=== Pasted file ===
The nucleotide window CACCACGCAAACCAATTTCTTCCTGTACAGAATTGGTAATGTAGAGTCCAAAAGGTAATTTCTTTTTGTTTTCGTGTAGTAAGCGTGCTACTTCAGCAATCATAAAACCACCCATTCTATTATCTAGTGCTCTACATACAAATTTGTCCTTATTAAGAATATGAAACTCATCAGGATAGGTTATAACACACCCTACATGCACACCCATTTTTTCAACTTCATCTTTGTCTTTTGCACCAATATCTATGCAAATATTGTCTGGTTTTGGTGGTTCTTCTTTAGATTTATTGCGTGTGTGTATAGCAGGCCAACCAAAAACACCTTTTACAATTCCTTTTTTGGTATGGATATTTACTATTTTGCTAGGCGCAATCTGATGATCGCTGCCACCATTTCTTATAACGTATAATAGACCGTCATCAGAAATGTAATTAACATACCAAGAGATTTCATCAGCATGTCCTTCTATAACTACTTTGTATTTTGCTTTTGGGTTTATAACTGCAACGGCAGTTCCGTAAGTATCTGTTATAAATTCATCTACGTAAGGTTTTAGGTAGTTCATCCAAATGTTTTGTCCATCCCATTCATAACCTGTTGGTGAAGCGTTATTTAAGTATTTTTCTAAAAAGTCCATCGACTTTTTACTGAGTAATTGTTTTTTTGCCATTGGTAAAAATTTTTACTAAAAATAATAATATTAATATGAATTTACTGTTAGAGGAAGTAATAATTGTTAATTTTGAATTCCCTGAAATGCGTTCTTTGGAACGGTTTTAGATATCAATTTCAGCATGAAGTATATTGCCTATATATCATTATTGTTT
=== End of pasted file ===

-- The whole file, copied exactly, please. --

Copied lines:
The nucleotide window CACCACGCAAACCAATTTCTTCCTGTACAGAATTGGTAATGTAGAGTCCAAAAGGTAATTTCTTTTTGTTTTCGTGTAGTAAGCGTGCTACTTCAGCAATCATAAAACCACCCATTCTATTATCTAGTGCTCTACATACAAATTTGTCCTTATTAAGAATATGAAACTCATCAGGATAGGTTATAACACACCCTACATGCACACCCATTTTTTCAACTTCATCTTTGTCTTTTGCACCAATATCTATGCAAATATTGTCTGGTTTTGGTGGTTCTTCTTTAGATTTATTGCGTGTGTGTATAGCAGGCCAACCAAAAACACCTTTTACAATTCCTTTTTTGGTATGGATATTTACTATTTTGCTAGGCGCAATCTGATGATCGCTGCCACCATTTCTTATAACGTATAATAGACCGTCATCAGAAATGTAATTAACATACCAAGAGATTTCATCAGCATGTCCTTCTATAACTACTTTGTATTTTGCTTTTGGGTTTATAACTGCAACGGCAGTTCCGTAAGTATCTGTTATAAATTCATCTACGTAAGGTTTTAGGTAGTTCATCCAAATGTTTTGTCCATCCCATTCATAACCTGTTGGTGAAGCGTTATTTAAGTATTTTTCTAAAAAGTCCATCGACTTTTTACTGAGTAATTGTTTTTTTGCCATTGGTAAAAATTTTTACTAAAAATAATAATATTAATATGAATTTACTGTTAGAGGAAGTAATAATTGTTAATTTTGAATTCCCTGAAATGCGTTCTTTGGAACGGTTTTAGATATCAATTTCAGCATGAAGTATATTGCCTATATATCATTATTGTTT